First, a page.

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Unread 12-01-2019, 01:55 PM   #10
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My husband wasn't hovering while the work was being done but says a rubber-type mat went over the concrete slab and the tile and grout went over that so I may be mistaken about what I thought was some kind of contained system.

What I'm not understanding is why grout in some parts of the floor seems OK, and other parts are clearly bad. The bad areas are not close to each other. If it was a bad batch or poor mixing, it seems the floor would be bad everywhere.

Thank you,
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Unread 12-01-2019, 02:38 PM   #11
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If it was installed correctly, Tia, the rubber mat is the containment system. Hopefully the contractor installed a sloped-to-the-drain "mud" bed, then the rubber mat, then a second mud bed.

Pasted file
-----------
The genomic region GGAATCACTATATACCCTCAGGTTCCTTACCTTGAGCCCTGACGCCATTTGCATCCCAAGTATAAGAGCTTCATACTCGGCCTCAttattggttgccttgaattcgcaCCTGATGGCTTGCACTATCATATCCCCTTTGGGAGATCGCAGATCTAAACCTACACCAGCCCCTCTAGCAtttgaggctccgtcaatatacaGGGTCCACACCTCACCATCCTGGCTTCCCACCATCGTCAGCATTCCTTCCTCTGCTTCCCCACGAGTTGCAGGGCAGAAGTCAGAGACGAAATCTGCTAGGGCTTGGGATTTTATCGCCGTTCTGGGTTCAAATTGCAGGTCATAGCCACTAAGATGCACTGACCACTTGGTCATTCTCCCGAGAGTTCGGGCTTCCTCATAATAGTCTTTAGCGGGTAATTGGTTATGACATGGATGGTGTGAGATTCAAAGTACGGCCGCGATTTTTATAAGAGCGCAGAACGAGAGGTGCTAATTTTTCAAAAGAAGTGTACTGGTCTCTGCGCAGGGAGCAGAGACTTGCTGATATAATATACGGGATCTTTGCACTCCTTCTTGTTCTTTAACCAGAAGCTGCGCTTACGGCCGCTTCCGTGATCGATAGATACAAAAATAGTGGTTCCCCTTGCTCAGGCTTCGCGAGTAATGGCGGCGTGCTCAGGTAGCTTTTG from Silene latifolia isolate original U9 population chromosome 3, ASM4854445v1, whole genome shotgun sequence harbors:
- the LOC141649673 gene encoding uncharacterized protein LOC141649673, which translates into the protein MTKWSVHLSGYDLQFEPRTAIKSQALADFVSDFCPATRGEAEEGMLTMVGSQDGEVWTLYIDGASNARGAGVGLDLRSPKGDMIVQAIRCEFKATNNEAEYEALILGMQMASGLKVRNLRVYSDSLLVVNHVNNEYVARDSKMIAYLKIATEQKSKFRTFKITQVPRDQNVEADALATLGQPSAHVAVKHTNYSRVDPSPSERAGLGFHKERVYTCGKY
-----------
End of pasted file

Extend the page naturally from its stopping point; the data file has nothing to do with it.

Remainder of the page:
It is curious why some areas seem fine while others ain't so good. Is why I was earlier asking about where the bad spots are and how many batches they used. Even still, it doesn't matter at this point.

I'm kinda leaning towards what Davy said; having them remove and replace the entire shower floor.
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Unread 12-01-2019, 04:36 PM   #12
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Does your husband remember what color the waterproofing mat was? If it was a surface type membrane like Kerdi (orange in color) and they rip the tiles off, it could damage the Kerdi. Does he recall a mud bed over the membrane?
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Unread 12-01-2019, 05:15 PM   #13